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Discussion in 'MacBook' started by emilioestevez, Sep 22, 2015.
i'm posing this question to rMB owners, but rMBP owners can chime in, too
Never. Retina is the best thing to come along since USB
I voted for the 1080p+ IPS monitor option.
Yes, Retina is fantastic and given the choice, I would never move away from it. I would never go back to the MBA's screen willingly as all my Apple devices now have Retina displays.
However, at work I have a fairly old HP w1907 monitor that can only run as high as 1440x900. When I don't have my rMB next to me and switching between the two, I can manage. However, I can definitely notice the fuzziness and while it won't make my eyeballs bleed, it is a significant backstep to what I'm used to.
The device that ruined all other screens for me was the iPhone 4. Nothing compared to retina after that.
While the screen on the MBA isn't a particularly good screen for its class, I never had any difficulty looking at it all day when I had one. The rMB screen is clearly crisper and clearer, and has much better color fidelity and I definitely prefer it over the MBA. But the cost is in the required battery and processor power to drive it (and in font sizes for some).
If Apple were to offer the next MBA with a "best in class" IPS display (as opposed to the current mediocre one), I might even go back to an Air for the extra horsepower and ports.
Very likely, yes. Especially considering that very few companies use such screens in their offices. I'll still be staring at LCD screens for many years to come, at least 7-8 hours a day... While the retina display is nice, it's not vital ( for me that is and for the stuff I do on a computer - mainly programming and gaming ).
Isn't the retina display easier on your eyes (less eye fatigue, eye strain) over time?
Not as far as I can tell. Stuff definitely looks nicer on the retina screen, but that's about it...
Of course I could if I had to, I would however go out of my way not to.
Retina display and SSD are non-negotiable for me now.
Never look back
The retina screen was certainly a nice improvement over the MBA, but I didn't feel like it was a revolutionary change for me. It wouldn't be a main factor when picking my next laptop.
Ditto, spot on
I can't really tell much difference between my wife's 2014 MBA and my 2014 13" rMBP. In some ways I'd prefer the MBA since it is lighter.
Have the same combo and there's a difference between the two. Photos look so much better on the retina screens.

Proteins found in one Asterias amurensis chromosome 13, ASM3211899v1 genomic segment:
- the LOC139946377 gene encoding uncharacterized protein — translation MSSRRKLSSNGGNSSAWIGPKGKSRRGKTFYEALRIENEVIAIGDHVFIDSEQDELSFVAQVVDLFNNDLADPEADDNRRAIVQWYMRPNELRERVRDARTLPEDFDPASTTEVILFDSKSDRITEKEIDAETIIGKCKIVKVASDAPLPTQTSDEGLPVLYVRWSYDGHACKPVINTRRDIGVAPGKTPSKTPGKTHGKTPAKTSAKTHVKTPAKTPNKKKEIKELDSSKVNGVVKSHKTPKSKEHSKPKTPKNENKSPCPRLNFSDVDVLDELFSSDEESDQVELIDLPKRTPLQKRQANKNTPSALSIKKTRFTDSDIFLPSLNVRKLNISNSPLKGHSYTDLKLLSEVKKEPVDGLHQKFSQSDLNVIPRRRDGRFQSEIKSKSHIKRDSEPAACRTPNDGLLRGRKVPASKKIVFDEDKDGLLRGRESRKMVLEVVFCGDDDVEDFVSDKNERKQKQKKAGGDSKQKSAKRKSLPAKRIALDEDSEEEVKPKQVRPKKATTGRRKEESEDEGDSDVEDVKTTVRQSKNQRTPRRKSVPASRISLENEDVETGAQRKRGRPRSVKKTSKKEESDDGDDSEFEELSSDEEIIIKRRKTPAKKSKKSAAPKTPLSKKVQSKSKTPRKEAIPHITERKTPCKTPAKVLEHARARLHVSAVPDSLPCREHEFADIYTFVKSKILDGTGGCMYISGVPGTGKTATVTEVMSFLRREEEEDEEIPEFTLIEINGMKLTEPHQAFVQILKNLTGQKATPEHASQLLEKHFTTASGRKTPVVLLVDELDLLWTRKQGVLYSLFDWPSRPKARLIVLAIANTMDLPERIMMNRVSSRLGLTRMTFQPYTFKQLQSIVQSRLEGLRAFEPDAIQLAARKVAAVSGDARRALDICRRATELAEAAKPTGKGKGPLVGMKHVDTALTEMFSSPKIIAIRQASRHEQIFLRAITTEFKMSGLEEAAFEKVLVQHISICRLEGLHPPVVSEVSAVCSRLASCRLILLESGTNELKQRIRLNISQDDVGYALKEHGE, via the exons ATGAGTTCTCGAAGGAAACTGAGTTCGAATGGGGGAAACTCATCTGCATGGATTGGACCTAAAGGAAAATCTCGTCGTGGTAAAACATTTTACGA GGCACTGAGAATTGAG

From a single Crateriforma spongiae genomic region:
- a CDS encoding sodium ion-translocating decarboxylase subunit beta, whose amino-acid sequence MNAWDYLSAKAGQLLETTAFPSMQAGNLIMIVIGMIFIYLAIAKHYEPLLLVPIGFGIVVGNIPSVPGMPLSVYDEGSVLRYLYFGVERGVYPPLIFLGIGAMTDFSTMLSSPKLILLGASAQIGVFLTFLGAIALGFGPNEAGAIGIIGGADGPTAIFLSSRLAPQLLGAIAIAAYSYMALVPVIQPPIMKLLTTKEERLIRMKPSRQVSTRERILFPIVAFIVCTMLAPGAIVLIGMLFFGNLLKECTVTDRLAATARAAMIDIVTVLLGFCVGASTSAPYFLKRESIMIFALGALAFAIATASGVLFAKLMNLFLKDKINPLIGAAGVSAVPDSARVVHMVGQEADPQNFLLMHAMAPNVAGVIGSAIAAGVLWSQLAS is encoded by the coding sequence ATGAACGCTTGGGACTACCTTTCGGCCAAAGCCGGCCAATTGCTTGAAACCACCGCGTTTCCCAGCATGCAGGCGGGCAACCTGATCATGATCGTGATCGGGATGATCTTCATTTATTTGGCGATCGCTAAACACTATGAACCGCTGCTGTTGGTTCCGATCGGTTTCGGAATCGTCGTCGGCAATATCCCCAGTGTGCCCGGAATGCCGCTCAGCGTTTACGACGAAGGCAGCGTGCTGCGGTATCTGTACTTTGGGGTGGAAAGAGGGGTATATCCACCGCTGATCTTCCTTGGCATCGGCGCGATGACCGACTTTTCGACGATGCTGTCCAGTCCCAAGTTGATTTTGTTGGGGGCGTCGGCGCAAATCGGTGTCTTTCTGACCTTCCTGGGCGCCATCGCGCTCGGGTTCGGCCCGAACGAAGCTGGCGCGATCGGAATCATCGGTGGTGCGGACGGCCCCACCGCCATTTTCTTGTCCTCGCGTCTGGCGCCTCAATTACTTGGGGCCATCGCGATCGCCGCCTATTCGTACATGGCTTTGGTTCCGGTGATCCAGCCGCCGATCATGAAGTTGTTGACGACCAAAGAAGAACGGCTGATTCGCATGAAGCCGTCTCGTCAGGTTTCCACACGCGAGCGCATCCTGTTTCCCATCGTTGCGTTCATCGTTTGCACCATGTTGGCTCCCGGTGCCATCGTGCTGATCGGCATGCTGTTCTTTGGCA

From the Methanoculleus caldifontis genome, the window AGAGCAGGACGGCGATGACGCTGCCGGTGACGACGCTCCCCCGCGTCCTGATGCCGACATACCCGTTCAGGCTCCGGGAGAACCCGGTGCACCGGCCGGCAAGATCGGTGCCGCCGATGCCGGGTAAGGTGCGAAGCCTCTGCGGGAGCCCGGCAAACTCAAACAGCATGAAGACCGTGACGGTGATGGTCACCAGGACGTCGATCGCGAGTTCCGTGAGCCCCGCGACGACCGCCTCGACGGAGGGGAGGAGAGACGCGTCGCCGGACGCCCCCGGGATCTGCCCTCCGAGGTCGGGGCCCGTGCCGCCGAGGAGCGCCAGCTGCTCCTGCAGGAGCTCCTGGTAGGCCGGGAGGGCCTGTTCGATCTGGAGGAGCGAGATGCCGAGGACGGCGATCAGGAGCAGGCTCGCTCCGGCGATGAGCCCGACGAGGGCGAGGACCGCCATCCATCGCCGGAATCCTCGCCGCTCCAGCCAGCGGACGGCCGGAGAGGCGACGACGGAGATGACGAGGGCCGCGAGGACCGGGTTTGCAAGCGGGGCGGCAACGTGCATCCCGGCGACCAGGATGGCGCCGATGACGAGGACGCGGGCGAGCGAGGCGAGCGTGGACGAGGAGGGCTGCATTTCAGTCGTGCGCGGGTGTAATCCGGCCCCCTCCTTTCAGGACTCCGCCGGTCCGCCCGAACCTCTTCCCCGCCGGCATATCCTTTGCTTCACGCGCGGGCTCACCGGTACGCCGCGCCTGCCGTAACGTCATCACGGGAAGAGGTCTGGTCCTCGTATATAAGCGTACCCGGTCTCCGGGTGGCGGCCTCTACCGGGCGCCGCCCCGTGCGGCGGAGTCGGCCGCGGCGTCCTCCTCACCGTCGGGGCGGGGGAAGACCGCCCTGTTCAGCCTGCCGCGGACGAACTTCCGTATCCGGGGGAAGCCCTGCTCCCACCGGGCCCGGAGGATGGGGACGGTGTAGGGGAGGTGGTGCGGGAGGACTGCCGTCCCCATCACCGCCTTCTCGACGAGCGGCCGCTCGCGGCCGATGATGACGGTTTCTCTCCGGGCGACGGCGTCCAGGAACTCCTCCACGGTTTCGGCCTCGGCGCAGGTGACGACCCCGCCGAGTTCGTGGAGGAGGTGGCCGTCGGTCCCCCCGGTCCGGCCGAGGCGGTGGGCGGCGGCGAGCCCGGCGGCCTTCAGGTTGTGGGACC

Not a hope. I converted to mac specifically for the rMBP in 2012. When the retina imac came along I thought I would continue to use my 30" Dell 2560x1600 display as a secondary monitor. Within half an hour I'd taken it off the desk. Can never use it again...
I bought a 15" 2015 MBP and a month later, a non retina 13" 2012 MBP. It doesn't bother to me to switch between the two although the Retina sure is nice.
How about a fifth option in the poll? I have a rMB and a nMP that's connected to a 3440x1440 21:9 34" Samsung monitor that has a VA panel. The ultra-wide form factor is perfect for my desktop use cases and all the 21:9 IPS panels I tried had really, really bad backlight bleed issues. The lack of "retina" resolution for my desktop monitor really isn't a big deal.
Once I get retina there will be no going back... I want retina so bad.
True, but it's not that much for my eyes, and I really love the MBA for being lighter.
Only had my retina 15" MBP for about a week, and I already made up my mind that I will never go back to a lower resolution.
I can't go back.
I have retina and non retina laptops, both has pros/cons. I would not buy a laptop just cause of the resolution of the screen.
When I take time to notice, yes. The Retina display wonderful. However, when switching between standard and high DPI while working, it's an afterthought.
My job has cheapo touch screen monitors with Dell desktops behind those. There are a huge amount of workplace PCs with low res monitors. It will be years before many of those upgrade.
The area manager comes in occasionally to do her audits with an iPad. That's the newest piece of tech our workplace has seen in years.